Tonypandy Flats Development Receives Approval Despite Concerns
A block of flats in the centre of Tonypandy has been given approval despite some concerns.
The application for 20 one and two-bed flats at the former Royal Naval Association Club on Court Street went back before Rhondda Cynon Taf’s planning committee on Thursday, December and was given approval.
Back in October, Rhondda Cynon Taf’s planning committee voted that they were minded to refuse the application despite officers recommending approval.
Members raised concerns in respect of off-street parking provision, on-site parking provision, the alleged prematurity of the development and claims the scheme would constitute an overdevelopment of the site.
It was decided to defer deciding the application for a further report to highlight the potential strengths and weaknesses of taking a decision contrary to officer recommendation.
This application has since been revised down from 22 flats to 20 since the October meeting and the top floor has been removed entirely, so that the development would be arranged over five floors.
It would be made up of a basement with 13 parking spaces, bin store, cycle store, plant room and a vehicle entrance to the car park, a ground floor with two one-bed and three two-bed flats, landscaping, cycle store and main pedestrian entrances from Court Street, a first floor with three one-bed and two two-bed flats, a second floor with three one-bed and two two-bed flats and a third floor with three one-bed and two two-bed flats.
A further public consultation was done and responses were received raising concern over parking, privacy, natural light and access. It was noted that the proposal would still be very close to the boundary with claims it would be an invasive form of development.
A further email was received from another resident, reiterating the numerous
objections submitted in their original consultation response.
The planning report said that if members considered the changes were insufficient to allay concerns regarding off-street parking provision, on-site amenity space for future residents and that the scale of the scheme would still constitute an overdevelopment, these reasons for refusal were suggested: “By virtue of its scale and location the proposed scheme is considered to represent an overdevelopment of the site which would be harmful to the form
and appearance of the surrounding built environment and local character.
“In addition, the development would provide insufficient off-street parking
provision, resulting in overspill to neighbouring streets where there is already
high on-street parking demand, to the detriment of highway safety and free flow of traffic.
“Furthermore, the development would not be considered to provide adequate onsite amenity space for the benefit and well-being of future applicants, whilst that located closest to the site would not be conveniently located.”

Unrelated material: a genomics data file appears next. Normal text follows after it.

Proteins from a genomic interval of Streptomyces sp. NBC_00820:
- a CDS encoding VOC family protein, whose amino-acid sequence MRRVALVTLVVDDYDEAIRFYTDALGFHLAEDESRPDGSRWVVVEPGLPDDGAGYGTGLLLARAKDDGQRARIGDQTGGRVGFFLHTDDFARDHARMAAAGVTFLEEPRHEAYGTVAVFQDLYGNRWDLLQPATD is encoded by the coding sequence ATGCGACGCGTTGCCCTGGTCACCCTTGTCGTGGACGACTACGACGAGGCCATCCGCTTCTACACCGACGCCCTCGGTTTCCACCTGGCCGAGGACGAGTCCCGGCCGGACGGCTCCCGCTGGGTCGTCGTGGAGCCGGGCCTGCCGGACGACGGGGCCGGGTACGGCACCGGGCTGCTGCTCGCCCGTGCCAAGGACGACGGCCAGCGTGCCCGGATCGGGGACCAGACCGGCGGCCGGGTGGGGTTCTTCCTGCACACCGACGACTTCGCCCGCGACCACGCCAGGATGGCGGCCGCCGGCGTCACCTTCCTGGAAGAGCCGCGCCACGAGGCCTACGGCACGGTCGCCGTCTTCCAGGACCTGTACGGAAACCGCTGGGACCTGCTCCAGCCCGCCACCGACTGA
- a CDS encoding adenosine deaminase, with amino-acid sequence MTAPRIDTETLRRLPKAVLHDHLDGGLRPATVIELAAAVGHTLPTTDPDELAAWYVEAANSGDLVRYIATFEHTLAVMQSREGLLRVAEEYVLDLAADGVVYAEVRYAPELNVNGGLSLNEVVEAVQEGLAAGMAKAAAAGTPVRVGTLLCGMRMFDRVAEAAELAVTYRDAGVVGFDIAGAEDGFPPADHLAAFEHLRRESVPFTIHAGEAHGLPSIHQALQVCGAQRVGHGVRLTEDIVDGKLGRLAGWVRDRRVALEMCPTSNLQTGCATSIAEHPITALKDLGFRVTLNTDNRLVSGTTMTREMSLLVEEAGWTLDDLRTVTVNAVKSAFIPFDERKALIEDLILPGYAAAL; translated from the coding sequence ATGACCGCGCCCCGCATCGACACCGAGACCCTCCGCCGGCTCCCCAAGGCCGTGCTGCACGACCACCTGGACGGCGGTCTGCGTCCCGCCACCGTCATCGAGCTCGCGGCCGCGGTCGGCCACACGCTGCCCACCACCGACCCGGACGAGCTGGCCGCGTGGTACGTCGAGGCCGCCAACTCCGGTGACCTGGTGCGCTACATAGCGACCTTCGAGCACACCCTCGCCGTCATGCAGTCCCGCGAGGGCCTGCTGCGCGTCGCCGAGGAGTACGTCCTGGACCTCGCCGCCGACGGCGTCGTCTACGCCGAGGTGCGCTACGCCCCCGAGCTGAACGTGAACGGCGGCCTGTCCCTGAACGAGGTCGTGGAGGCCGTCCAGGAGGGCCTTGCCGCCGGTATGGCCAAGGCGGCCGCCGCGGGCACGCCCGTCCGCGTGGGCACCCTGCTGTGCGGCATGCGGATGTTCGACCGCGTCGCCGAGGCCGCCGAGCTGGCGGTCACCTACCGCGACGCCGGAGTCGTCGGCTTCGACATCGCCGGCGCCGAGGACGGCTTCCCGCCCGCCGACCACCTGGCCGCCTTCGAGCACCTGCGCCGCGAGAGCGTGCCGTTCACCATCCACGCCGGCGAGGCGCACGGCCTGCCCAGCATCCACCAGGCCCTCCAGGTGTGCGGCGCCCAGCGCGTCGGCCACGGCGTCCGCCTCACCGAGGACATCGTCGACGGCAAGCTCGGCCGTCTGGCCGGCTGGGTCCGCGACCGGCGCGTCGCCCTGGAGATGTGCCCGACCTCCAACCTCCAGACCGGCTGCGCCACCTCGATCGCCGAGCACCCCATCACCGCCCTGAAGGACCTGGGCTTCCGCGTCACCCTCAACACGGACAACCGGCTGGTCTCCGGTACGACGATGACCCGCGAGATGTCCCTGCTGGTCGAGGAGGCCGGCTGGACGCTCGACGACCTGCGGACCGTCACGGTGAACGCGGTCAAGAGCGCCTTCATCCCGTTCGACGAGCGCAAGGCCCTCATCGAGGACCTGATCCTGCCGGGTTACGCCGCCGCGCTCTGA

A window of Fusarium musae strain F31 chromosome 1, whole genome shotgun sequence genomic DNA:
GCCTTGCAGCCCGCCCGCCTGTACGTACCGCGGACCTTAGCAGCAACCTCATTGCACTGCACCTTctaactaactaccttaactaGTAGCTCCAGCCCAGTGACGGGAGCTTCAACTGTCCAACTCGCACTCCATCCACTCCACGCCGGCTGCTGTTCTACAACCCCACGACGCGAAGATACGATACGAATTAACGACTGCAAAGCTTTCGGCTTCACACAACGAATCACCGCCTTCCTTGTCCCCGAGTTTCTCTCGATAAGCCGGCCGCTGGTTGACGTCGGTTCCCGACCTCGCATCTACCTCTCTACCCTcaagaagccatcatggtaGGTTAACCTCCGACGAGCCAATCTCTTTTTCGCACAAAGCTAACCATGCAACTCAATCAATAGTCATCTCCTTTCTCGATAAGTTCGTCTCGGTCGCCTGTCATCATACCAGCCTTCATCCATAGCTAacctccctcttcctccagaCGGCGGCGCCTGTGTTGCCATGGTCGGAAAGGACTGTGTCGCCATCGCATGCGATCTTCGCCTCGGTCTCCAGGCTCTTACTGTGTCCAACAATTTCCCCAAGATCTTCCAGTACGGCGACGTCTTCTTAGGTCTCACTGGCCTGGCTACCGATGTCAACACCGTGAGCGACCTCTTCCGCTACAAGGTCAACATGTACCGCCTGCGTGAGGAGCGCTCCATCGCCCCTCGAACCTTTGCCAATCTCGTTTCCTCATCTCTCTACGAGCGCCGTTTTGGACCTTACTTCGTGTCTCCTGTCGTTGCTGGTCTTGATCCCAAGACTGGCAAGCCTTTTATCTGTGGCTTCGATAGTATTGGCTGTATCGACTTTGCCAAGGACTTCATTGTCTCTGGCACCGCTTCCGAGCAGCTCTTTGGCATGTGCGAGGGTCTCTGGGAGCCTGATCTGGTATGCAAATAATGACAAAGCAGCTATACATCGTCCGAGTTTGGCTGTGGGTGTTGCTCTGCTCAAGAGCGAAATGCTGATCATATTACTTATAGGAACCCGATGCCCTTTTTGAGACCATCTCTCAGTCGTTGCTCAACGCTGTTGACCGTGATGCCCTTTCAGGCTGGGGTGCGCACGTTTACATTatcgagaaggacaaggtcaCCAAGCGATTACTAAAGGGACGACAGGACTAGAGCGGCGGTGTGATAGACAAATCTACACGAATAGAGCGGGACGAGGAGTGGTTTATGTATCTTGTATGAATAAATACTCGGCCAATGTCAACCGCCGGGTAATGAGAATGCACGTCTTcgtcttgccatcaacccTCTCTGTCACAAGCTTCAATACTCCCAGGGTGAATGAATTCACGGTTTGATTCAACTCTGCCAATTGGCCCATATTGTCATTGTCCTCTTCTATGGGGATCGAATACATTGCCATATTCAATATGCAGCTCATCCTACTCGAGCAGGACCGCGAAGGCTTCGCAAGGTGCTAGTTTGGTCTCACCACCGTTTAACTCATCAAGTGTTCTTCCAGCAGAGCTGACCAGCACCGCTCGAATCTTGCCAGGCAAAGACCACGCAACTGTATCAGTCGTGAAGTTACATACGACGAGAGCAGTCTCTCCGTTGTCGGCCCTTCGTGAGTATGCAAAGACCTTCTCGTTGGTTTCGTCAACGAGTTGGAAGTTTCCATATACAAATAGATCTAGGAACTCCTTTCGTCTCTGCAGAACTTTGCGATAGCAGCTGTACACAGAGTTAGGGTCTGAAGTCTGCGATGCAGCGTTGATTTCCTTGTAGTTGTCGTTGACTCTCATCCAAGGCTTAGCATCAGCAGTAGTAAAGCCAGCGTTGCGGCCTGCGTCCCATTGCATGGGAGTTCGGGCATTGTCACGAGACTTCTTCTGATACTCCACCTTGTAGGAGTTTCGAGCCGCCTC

But planning officers also suggested a reason for approval if the changes are enough to outweigh previous concerns which would say that the application site occupies a highly sustainable location where both PPW11 (Planning Policy Wales 11) and FW2040 (Future Wales 2040) support the principle of growth and where the LDP presumes in favour of residential development.
It would say: “The proposed market apartments would be an appropriate land use, given the surrounding residential development; would regenerate a long vacant brownfield site in a prominent position and would contribute to the variety of the local housing mix.
“The development is therefore considered to align with the relevant policies of
the Local Development Plan, would be acceptable in respect of its visual impact and any impact upon the amenity and privacy of the neighbouring residential properties, and would not be harmful to highway safety.”
Local councillor and committee member Gareth Hughes said he had previously supported the development for 12 units as a positive use of vacant land with new housing supply and a diversity of housing.
But he said: “For me it is still an overdevelopment of this site. This site is very very small. I am amazed that that development could fit in the site.”
He also said the concerns were about issues that come with the development, mentioning the fact that the number of car parking spaces is short of the guidance.
He said: “Just because you live in a flat in a town centre, doesn’t mean you don’t or won’t require a car.”
He said it’s a shame that the site isn’t being developed as one with Mitchell Court and added that it would be nice to see it be developed with one development rather than as a piecemeal one.
He also highlighted the lack of consistency in determining applications around amenity space and said that he is not convinced the development is viable.
But fellow committee member Councillor Ross Williams said it looks good and he couldn’t see any reason to refuse the application.
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